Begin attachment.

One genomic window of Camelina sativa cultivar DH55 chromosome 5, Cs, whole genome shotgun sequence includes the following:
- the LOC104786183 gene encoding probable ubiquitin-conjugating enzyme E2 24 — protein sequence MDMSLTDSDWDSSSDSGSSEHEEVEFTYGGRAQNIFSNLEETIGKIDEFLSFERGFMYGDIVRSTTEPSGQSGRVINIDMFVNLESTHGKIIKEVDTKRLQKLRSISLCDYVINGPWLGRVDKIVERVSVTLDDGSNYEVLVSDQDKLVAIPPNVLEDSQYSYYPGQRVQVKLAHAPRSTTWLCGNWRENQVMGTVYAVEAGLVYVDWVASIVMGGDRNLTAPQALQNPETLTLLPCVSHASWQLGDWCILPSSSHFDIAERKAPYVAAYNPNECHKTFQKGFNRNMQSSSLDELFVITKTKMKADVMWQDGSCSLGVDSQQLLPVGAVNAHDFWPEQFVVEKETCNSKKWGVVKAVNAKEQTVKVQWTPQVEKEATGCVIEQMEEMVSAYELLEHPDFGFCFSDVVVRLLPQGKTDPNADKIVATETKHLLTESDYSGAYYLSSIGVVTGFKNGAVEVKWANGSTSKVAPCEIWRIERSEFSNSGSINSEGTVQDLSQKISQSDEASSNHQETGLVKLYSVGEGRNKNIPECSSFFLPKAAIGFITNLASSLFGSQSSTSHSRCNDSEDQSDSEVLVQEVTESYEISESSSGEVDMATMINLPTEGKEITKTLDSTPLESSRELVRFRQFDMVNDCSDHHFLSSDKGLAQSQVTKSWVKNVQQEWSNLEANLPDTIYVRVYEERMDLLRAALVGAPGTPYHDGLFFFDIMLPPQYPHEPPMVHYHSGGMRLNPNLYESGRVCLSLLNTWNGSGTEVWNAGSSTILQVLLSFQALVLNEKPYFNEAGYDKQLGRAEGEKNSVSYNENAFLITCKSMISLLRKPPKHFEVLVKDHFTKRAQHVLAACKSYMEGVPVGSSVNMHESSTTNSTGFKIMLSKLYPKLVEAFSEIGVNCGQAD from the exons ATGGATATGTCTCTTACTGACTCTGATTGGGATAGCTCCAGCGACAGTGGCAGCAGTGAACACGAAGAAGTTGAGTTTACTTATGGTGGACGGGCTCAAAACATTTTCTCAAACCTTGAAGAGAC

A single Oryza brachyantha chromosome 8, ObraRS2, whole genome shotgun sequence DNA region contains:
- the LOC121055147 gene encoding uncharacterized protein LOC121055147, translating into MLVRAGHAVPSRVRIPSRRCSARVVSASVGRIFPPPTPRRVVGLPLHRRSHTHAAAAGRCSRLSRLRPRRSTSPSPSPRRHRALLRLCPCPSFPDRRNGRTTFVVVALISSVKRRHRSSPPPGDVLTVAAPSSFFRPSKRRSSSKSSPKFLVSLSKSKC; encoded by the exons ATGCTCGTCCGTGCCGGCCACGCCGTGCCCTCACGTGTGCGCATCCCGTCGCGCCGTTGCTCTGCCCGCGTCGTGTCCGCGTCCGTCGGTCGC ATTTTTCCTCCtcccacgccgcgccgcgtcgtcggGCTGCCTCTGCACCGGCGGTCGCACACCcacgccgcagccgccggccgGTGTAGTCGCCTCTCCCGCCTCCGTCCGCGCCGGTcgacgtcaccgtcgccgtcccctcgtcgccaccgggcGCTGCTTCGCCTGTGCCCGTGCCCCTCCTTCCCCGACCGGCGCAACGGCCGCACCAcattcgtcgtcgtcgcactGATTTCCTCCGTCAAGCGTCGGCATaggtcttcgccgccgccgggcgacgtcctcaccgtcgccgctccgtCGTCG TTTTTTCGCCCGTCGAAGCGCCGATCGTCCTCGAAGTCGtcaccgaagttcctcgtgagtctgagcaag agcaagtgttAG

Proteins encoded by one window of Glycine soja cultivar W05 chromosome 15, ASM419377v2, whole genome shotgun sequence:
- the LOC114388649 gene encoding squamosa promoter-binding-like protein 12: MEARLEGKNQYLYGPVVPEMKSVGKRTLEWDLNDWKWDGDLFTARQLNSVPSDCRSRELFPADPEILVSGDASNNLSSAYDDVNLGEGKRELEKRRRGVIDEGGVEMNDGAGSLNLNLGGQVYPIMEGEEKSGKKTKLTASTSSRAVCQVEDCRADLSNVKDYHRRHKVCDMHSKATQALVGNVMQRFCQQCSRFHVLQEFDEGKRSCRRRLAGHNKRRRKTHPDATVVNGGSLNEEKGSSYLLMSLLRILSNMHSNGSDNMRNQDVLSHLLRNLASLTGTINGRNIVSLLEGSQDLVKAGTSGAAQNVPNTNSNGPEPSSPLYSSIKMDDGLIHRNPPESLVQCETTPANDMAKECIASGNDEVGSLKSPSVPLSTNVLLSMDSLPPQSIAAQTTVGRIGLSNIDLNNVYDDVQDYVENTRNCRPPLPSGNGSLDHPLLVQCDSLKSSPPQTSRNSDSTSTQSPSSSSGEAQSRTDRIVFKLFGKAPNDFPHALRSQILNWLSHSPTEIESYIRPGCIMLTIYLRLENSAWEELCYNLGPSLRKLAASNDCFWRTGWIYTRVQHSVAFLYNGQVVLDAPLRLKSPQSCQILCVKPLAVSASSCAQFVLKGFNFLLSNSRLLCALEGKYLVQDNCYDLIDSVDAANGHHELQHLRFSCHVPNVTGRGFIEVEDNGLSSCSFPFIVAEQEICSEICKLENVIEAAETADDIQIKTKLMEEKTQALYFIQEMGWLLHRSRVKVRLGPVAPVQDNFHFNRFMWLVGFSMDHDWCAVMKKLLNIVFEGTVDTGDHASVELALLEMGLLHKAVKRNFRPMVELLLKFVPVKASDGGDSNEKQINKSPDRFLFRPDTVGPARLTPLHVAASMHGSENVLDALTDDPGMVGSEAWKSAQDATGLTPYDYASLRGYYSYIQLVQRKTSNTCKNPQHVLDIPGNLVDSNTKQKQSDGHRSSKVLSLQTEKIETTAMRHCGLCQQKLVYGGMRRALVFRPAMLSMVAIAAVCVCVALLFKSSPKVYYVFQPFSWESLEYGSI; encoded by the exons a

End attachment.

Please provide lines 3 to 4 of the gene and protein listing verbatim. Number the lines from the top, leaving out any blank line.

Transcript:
A single Oryza brachyantha chromosome 8, ObraRS2, whole genome shotgun sequence DNA region contains:
- the LOC121055147 gene encoding uncharacterized protein LOC121055147, translating into MLVRAGHAVPSRVRIPSRRCSARVVSASVGRIFPPPTPRRVVGLPLHRRSHTHAAAAGRCSRLSRLRPRRSTSPSPSPRRHRALLRLCPCPSFPDRRNGRTTFVVVALISSVKRRHRSSPPPGDVLTVAAPSSFFRPSKRRSSSKSSPKFLVSLSKSKC; encoded by the exons ATGCTCGTCCGTGCCGGCCACGCCGTGCCCTCACGTGTGCGCATCCCGTCGCGCCGTTGCTCTGCCCGCGTCGTGTCCGCGTCCGTCGGTCGC ATTTTTCCTCCtcccacgccgcgccgcgtcgtcggGCTGCCTCTGCACCGGCGGTCGCACACCcacgccgcagccgccggccgGTGTAGTCGCCTCTCCCGCCTCCGTCCGCGCCGGTcgacgtcaccgtcgccgtcccctcgtcgccaccgggcGCTGCTTCGCCTGTGCCCGTGCCCCTCCTTCCCCGACCGGCGCAACGGCCGCACCAcattcgtcgtcgtcgcactGATTTCCTCCGTCAAGCGTCGGCATaggtcttcgccgccgccgggcgacgtcctcaccgtcgccgctccgtCGTCG TTTTTTCGCCCGTCGAAGCGCCGATCGTCCTCGAAGTCGtcaccgaagttcctcgtgagtctgagcaag agcaagtgttAG